<brad-oyler/>

Mar 11

DasHub: A dashboard for Github Issues

DasHub is a lightweight (kanban-style) tool to make GitHub Issues more visible and manageable to teams using Github for issue tracking. 

The entire application is written in javascript using Ember.js

Source on Github

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Uses:

- Ember.js
- Ember App Kit (EAK)
- Github issues API
- Client-side basic auth
- Javascript
- Sass

Upcoming Planned features

[video]

Mar 07

A web component for the Weather

A card-style weather HTML5 web component example using Polymer.js.

<Source on GitHub/>

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Uses:

- Meteocons: weather condition icon fonts 
- WeatherUnderground API
- HTML5 Geolocation api
- HTML5 localstorage
- Polymer.js

Feb 15

“Photography makes us feel closer to the world than we really are.” — Susan Sontag

Feb 13

“Creativity is allowing yourself to make mistakes. Art is knowing which ones to keep.” — Scott Adams

Dec 20

git reset —hard

&& git push —force

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Dec 16

Front-end tools brought to you by Twitter

Twitter has ‘contributed’ a lot to the open web. Here are a few examples.

And yes, there’s more back-end stuff too. See the full list of repos @ http://twitter.github.io/ 

Oct 07

Rise of the Static Site generators

  I’ve seen a serious uptick in new web publishing projects, over the last 6 months. I think a lot of web developers are pretty unsatisfied with the current approach to the creating content on the web. Stuff like Wordpress, Drupal, Tumblr, Movable Type, etc, all have there pain points, shortcomings, and serious baggage. 

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So… we enter a “old but new” wave of how to publish to the web. Albeit, the new shiny platforms are built for developers, but keep an eye out for Jekyll-inspired static site platforms like Harp, Roots, Punch, DocPad & Wintersmith because they could be a strong indicator of what’s coming down the pike.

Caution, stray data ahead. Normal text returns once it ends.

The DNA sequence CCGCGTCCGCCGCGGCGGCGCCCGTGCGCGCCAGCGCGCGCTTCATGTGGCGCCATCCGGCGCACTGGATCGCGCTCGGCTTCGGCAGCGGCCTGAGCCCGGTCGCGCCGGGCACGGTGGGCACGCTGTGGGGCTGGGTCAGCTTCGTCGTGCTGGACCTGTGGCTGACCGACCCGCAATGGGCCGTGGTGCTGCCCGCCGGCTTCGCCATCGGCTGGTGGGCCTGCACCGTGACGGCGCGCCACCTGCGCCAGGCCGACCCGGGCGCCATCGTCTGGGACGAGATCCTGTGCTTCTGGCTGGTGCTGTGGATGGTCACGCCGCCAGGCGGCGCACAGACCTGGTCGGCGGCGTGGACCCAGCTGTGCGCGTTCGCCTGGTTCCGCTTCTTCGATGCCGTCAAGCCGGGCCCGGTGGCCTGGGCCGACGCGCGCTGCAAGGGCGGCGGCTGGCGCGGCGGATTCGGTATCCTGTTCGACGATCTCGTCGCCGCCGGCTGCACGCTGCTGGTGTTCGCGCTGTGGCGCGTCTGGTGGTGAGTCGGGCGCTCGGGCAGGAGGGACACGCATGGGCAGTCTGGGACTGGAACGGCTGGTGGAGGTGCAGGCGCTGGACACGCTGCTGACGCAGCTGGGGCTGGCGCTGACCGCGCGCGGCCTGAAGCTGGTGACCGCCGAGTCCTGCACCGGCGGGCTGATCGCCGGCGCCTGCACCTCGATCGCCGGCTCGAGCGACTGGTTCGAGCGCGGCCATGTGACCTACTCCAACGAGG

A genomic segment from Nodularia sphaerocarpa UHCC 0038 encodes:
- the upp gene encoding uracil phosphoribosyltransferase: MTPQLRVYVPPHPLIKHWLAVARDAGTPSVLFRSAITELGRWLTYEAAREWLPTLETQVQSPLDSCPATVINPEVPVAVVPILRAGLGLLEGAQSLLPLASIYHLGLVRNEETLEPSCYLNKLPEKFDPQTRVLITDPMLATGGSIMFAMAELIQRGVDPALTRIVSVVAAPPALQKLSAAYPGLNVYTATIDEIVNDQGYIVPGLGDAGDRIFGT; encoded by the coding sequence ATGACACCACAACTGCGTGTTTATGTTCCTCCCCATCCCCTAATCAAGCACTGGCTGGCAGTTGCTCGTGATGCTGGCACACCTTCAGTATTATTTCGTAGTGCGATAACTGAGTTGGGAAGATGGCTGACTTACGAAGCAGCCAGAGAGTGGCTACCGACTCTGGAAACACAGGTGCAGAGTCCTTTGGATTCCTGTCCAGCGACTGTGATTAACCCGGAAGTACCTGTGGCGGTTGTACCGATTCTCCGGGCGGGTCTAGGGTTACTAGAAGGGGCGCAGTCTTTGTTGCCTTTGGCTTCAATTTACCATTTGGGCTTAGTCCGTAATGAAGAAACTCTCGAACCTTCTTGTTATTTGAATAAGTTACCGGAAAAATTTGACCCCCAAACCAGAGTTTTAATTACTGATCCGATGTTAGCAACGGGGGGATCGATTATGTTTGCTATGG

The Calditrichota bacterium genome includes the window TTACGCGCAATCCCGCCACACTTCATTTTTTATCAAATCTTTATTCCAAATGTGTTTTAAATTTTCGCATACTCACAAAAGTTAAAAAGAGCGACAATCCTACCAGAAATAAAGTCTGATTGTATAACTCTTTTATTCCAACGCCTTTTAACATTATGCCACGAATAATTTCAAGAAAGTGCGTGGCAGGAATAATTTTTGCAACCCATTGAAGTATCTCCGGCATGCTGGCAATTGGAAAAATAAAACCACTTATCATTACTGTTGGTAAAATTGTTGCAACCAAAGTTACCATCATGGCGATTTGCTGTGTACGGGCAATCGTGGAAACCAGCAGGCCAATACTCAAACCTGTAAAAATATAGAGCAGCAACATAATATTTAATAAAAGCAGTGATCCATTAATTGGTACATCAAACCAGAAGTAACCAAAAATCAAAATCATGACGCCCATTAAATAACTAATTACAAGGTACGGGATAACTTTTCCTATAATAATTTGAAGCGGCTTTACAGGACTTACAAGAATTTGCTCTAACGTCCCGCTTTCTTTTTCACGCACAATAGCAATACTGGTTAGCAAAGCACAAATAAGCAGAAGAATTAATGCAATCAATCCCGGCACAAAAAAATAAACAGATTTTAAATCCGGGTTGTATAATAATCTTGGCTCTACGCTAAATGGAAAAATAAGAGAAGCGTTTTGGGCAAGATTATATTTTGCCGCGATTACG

The common tools used across all these platforms seem to of course be the trendy ones: Javascript, Node.js, Express, Markdown, Jade, Stylus & Coffeescript.

Cheers!

Oct 01

Little problem this morning, going to work…

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Sep 13

An Agile Approach

I’ve worked on a few Agile\Scrum projects since 2006 and just wanted to share some notes that I think might be helpful.

The Project roadmap

A roadmap is a high-level plan that describes how the product is likely to grow. The Artifacts (below) of the roadmap are not deliverables, since they have no value to the customer. It is key, that the roadmap be owned by the entire team. Therefore, everyone should contribute to creating and modifying these artifacts.

Artifacts

- User Story: a way to describe a piece of functionality that an end-user wants.

- Epic: A large story that most likely be broken down into multiple stories later on.

- Theme: simply a collection of user stories. However, user stories may belong to multiple themes.

- Spike: A technical issue that needs to be figured out or experimented with before tackling an Epic, Story, or Theme.